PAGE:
This morning I have an alarm set (rare these days!) and I'm up at the crack of sparrow's while the morning is still cool, to put in a solid hour of weeding in the poly-tunnel. That is just not possible in this sweltering heatwave. I was all done by 07:00 and able to release the chickens, move, water and shade the rabbits and put the geese in the orchard by about quarter to 8 before sliding back in to bed to wake up 'normally' at a sensible time and bring Liz up her 'tay'. Other than that impressive burst of heat-avoiding labour, I achieved precious little today, taking my Old Father Time scythe to some nettles, gathering up our second batch of made hay and a bit of weeding among the spuds later on when the hedge gave me some shade.
My little hay-making efforts are made laughable by the outside activities which are announced by a roar so loud we think that maybe Knock Airport have sneakily extended their runway, and a Boeing jet has landed in Vendor Anna's field over the road. No. The "contractors" have arrived to roar, crash and bang a field into hay for Mike the Cows. It's all BIG equipment compared to what I have known and worked with; big powerful tractors which make an impressive racket when revved up to power the big hay-tedders, balers and wrappers.
I understand that this is something called 'haylage' they are making. The silage is mowed, left to wilt for just a night, then baled green and still fairly damp, so it is baled tight to exclude air and wrapped airtight so that instead of rotting it does (I think; though I do not really know silage; we only ever made hay) a short ferment to use up the oxygen, and then is preserved by its internal chemistry till the winter when it is needed. This haylage is much dryer, so it has to be dried and tossed about with the tedder for a couple of hot sunny days before baling.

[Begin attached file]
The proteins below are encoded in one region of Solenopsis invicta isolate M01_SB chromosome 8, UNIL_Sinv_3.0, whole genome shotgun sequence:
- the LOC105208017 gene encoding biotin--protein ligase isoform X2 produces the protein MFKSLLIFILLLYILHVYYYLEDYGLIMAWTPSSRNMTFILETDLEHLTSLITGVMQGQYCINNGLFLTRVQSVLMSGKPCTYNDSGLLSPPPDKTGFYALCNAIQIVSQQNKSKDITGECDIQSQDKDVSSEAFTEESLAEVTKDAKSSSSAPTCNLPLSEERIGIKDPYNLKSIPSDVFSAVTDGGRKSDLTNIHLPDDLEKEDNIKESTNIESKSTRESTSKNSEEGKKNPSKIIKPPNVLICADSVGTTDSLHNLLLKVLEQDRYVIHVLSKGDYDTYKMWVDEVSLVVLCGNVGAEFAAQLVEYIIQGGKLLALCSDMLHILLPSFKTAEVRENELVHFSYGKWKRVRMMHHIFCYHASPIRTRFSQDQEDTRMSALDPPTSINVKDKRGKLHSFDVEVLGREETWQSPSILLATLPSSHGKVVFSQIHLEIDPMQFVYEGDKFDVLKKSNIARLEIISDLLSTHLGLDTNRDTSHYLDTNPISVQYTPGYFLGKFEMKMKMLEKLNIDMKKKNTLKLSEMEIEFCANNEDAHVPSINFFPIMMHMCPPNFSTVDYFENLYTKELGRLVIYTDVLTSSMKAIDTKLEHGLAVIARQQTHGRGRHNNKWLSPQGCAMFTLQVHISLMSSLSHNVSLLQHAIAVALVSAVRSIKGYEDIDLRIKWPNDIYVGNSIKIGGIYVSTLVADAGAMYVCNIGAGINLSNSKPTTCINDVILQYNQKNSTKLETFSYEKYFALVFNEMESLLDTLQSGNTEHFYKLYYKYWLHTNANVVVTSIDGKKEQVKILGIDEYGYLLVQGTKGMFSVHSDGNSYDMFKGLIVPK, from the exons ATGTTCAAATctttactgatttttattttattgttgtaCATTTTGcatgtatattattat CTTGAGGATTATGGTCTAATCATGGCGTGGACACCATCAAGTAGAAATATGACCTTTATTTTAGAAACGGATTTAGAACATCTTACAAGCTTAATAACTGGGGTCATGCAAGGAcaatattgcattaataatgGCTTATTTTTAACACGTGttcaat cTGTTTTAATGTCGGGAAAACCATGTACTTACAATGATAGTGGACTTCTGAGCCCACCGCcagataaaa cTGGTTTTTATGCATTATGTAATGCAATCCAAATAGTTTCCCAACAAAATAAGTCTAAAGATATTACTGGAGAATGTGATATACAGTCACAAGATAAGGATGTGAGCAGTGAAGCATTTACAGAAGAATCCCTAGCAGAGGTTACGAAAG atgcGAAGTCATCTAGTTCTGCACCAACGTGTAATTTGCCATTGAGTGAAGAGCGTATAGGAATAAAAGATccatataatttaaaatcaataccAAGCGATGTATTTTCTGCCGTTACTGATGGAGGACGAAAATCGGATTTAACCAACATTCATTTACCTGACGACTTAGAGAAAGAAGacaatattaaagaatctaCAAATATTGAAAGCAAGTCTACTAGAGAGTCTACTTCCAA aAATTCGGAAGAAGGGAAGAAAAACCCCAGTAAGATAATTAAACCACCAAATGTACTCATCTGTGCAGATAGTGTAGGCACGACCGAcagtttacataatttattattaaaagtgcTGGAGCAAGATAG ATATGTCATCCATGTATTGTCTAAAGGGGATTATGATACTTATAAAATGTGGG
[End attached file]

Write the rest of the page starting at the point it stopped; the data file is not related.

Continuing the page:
As well as the heat, dust and noise, the roar of revving diesel engines and the caterpillar-track noise of the baler belts and the booming clang of the back hatch opening to eject the completed bale, we are impressed by the sheer speed of the operation. This field is only 2 acres or so, but the convoy rolls up, roars about for less than an hour and then moves on to the next field leaving a naked 'aftermath' and a tidy row of wrapped round bales. Quiet, tranquil country sounds, though, they are not!
As our pond is intended to be a wildlife pond, we are always delighted when a new species turns up and today we were really pleased to 'get' our first dragon fly. He seems to be quite happy and gives the impression of having taken over, thank you very much. He rests on the top of a pond-side hosta flower-spike and then flies circuits around the pond and, later, the front lawn. He was settled enough for me to snatch a couple of pictures using the 200 mm lens, so I was able to post these on the Facebook pages for Irish Wildlife and for Kent Wildlife Trust asking for an expert ID. Both came back very quickly with the answer that he is a male 4-spot 'Chaser', (Libellula quadrimaculata) so I have added him to the Irish Bio-Diversity data base for our map reference.
But now it is 9 pm and I must nip out and shut my Marans hens up, who are still the last to go to bed. Liz is out at 'Knit and Natter' with Carolyn and back soon. In other news we now have a date for the arrival of our lambs, the last week in August. This means that the holiday here that the three lovely mini-horses have been enjoying, growing fat and sleek on Roscommon grass must come to an end. One of them, Bob, does not get on with sheep, apparently and tries to run them over and, anyway, our poor, shaved grass needs a few weeks to recover between the horses and the sheep. Carolyn has agreed to take them away by the end of July. We'll be sad to see them go as they have been excellent fun; they are great characters as well as being very picturesque and a beautiful sight grazing the front lawn or galloping madly round the East Field in the early morning dew. Still, once we are through to December and the lambs 'finished', maybe they can come back for another holiday.
For its first six years, this blog was "written" by my Westie Pup, Deefer but now on reaching its 30,000th page-view she has passed the keyboard to me. It remains a light hearted look at the lives of our family, human and animals first in Faversham, Kent, then through our recent 'up sticks' move to County Roscommon, Republic of Ireland where we have gutted and rebuilt a farmhouse and are now starting a small holding.